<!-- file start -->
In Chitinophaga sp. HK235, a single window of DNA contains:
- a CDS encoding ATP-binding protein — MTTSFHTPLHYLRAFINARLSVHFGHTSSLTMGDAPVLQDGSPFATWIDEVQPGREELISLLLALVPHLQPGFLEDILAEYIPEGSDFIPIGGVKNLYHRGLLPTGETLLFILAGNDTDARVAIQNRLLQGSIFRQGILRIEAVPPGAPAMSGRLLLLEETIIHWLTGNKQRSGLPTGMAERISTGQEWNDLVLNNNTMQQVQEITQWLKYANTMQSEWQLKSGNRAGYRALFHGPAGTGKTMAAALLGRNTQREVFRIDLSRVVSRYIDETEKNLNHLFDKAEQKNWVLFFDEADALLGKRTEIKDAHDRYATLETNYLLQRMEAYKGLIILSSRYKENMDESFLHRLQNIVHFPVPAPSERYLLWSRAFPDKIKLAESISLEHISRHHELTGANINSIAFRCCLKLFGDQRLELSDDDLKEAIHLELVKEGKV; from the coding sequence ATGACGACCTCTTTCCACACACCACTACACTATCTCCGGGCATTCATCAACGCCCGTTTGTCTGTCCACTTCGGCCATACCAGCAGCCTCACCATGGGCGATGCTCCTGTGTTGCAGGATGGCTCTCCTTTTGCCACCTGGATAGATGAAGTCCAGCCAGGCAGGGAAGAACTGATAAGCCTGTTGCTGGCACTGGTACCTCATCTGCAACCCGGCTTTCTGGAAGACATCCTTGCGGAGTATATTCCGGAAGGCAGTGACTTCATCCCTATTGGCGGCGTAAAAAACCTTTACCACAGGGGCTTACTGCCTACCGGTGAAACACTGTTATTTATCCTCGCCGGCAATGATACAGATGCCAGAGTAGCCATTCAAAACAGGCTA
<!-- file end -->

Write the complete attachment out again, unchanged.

In Chitinophaga sp. HK235, a single window of DNA contains:
- a CDS encoding ATP-binding protein — MTTSFHTPLHYLRAFINARLSVHFGHTSSLTMGDAPVLQDGSPFATWIDEVQPGREELISLLLALVPHLQPGFLEDILAEYIPEGSDFIPIGGVKNLYHRGLLPTGETLLFILAGNDTDARVAIQNRLLQGSIFRQGILRIEAVPPGAPAMSGRLLLLEETIIHWLTGNKQRSGLPTGMAERISTGQEWNDLVLNNNTMQQVQEITQWLKYANTMQSEWQLKSGNRAGYRALFHGPAGTGKTMAAALLGRNTQREVFRIDLSRVVSRYIDETEKNLNHLFDKAEQKNWVLFFDEADALLGKRTEIKDAHDRYATLETNYLLQRMEAYKGLIILSSRYKENMDESFLHRLQNIVHFPVPAPSERYLLWSRAFPDKIKLAESISLEHISRHHELTGANINSIAFRCCLKLFGDQRLELSDDDLKEAIHLELVKEGKV; from the coding sequence ATGACGACCTCTTTCCACACACCACTACACTATCTCCGGGCATTCATCAACGCCCGTTTGTCTGTCCACTTCGGCCATACCAGCAGCCTCACCATGGGCGATGCTCCTGTGTTGCAGGATGGCTCTCCTTTTGCCACCTGGATAGATGAAGTCCAGCCAGGCAGGGAAGAACTGATAAGCCTGTTGCTGGCACTGGTACCTCATCTGCAACCCGGCTTTCTGGAAGACATCCTTGCGGAGTATATTCCGGAAGGCAGTGACTTCATCCCTATTGGCGGCGTAAAAAACCTTTACCACAGGGGCTTACTGCCTACCGGTGAAACACTGTTATTTATCCTCGCCGGCAATGATACAGATGCCAGAGTAGCCATTCAAAACAGGCTA